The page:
We feature one of the most celebrated films of the year on this week’s “Cogill Wine and Film, A Perfect Pairing” Podcast, “The Favourite.” And, to pair with Queen Anne’s royal court, one of her favorites, premium Bordeaux. To listen to the show, click here, or listen through your favorite podcast site, including Spotify, iTunes, IHeartRadio or Google Play. More on the film from Gary below.
And, we teased our upcoming “Wine and Film, Perfect Pairing – Oscar Preview” event on this week’s show. Gary and I are excited to head back to Dallas for a special event with the Dallas Arboretum and Botanical Gardens, detailing the best films of the year, with Gary giving his picks for who the Academy Award winner will be. And, of course, we will pair key categories with delicious wines. More on the event, and to purchase tickets, here.
Also, as you are stocking up on wine for the holidays, consider shopping at Wine Access for their hand-selected, premium wines from across the globe. Wine Access has offered our listeners an incredible deal of 20% off their already well-priced selections, just by clicking here or going to their website, wineaccess.com/cogill.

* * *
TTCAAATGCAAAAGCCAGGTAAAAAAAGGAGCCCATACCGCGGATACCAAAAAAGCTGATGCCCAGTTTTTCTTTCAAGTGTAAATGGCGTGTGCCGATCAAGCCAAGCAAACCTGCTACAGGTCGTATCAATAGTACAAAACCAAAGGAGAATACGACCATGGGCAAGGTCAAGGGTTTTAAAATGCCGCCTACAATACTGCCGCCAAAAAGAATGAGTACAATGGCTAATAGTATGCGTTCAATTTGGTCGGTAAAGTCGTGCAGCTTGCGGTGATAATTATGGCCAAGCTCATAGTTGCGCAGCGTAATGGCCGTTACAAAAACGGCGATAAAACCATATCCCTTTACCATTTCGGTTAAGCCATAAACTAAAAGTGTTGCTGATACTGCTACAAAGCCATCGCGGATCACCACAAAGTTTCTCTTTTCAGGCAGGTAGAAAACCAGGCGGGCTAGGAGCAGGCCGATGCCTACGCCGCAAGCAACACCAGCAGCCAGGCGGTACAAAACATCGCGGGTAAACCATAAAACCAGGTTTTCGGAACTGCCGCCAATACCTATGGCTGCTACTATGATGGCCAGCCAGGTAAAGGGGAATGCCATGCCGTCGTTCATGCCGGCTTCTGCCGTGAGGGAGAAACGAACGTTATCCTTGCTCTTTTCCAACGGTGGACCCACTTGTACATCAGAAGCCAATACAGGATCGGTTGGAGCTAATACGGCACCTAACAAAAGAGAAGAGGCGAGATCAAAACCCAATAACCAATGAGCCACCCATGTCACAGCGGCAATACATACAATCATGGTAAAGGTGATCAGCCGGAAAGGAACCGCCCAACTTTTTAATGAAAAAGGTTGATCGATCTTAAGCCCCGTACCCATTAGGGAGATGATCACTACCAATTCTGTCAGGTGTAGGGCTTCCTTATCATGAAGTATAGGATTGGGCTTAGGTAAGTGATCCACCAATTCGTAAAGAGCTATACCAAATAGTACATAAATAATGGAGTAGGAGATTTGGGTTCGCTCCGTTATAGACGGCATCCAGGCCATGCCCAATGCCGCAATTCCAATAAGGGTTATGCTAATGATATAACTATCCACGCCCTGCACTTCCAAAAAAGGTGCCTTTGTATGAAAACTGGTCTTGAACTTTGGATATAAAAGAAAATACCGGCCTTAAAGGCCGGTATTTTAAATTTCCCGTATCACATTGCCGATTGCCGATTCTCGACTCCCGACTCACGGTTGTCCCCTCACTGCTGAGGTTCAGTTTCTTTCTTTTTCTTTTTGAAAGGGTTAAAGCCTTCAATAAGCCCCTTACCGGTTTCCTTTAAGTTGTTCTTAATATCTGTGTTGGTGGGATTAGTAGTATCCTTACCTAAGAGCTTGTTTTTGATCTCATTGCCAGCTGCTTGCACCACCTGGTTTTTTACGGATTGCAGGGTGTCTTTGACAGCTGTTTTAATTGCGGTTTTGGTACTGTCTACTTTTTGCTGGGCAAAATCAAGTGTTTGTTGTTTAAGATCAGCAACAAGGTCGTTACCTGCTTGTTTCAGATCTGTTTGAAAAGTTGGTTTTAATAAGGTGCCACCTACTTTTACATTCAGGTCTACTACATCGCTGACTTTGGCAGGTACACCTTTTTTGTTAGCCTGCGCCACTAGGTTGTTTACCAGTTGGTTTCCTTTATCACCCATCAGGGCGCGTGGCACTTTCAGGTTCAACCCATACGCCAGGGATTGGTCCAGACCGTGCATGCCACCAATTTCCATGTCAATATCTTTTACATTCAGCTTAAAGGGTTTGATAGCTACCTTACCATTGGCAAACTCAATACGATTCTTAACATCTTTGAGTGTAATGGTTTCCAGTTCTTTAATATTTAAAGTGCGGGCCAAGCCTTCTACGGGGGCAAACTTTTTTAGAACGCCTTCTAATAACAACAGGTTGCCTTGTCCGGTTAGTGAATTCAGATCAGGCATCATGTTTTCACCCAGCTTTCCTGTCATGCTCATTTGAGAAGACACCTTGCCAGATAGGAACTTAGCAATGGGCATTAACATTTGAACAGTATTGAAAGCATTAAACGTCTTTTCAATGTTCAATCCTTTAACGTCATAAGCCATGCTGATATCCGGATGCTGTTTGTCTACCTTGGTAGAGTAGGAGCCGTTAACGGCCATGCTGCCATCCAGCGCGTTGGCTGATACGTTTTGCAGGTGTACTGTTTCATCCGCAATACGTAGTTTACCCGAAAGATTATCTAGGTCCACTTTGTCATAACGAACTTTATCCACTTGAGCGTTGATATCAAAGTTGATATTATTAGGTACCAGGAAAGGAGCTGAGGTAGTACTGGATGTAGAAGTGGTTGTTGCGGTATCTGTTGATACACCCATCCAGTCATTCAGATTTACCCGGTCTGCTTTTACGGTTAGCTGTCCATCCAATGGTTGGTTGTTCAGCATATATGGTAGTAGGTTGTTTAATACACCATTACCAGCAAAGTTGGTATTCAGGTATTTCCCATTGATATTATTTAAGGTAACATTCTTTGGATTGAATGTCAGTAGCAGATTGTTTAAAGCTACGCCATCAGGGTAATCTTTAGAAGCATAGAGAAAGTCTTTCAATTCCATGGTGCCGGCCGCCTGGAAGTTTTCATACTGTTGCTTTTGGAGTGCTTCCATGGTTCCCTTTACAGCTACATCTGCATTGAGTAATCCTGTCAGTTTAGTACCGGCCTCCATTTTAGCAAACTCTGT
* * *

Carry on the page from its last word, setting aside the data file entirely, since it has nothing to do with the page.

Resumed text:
The Film: “The Favourite”
Or “Did that movie just make me blush?”
“The Favourite,” is a raunchy, wicked, energetic period film that takes place in the 1700s in England during the reign of the sickly Queen Anne.
Olivia Coleman (The Lobster, Murder On The Orient Express) deserves an Oscar nomination for playing the troubled Queen as both a perpetrator and a victim, reclining uncomfortably between her tumultuous inner circle and a possible war with France
Rachel Weisz plays, Lady Sarah, who appears to be running Britain via manipulation. A conniving pleaser in more ways than one until she finds herself at odds with the new girl on the court, Abigail, played by last year’s Oscar winner Emma Stone (La La Land, Birdman, Easy A). Their repartee consistently seeks to “one-up” each other in order to win favor with the Queen.
There is a scene where Sara and Abigail participate in the 18th-century version of skeet shooting and it’s a brilliant reminder that if you get in their way or cross the line, there will be blood.
“The Favourite” is directed on the highest level as both serious drama and fast-paced verbal slapstick by, Yorgos Lanthimos (The Lobster, The Killing Of A Sacred Deer). I expect his film to contend for Best Picture and it wouldn’t surprise me if all three ladies are nominated for an Academy Award. They are that delicious to watch, and the film gets better the more I think about it.
It’s also rated R for a surprising amount of bedroom bawdiness that may or may not be historically accurate. When it happens in the film it’s so surprising you might blush, but it also makes sense in the context of the piece. This is not a stodgy movie where people over articulate in a prim and proper way. It’s just the opposite.
“The Favourite” is a regurgitating, sometimes gawdy, gluttonous, open wound version of old England that is as entertaining as it is peculiar, with terrific performances and a director who knows exactly what he is doing. Be warned.
- Gary Cogill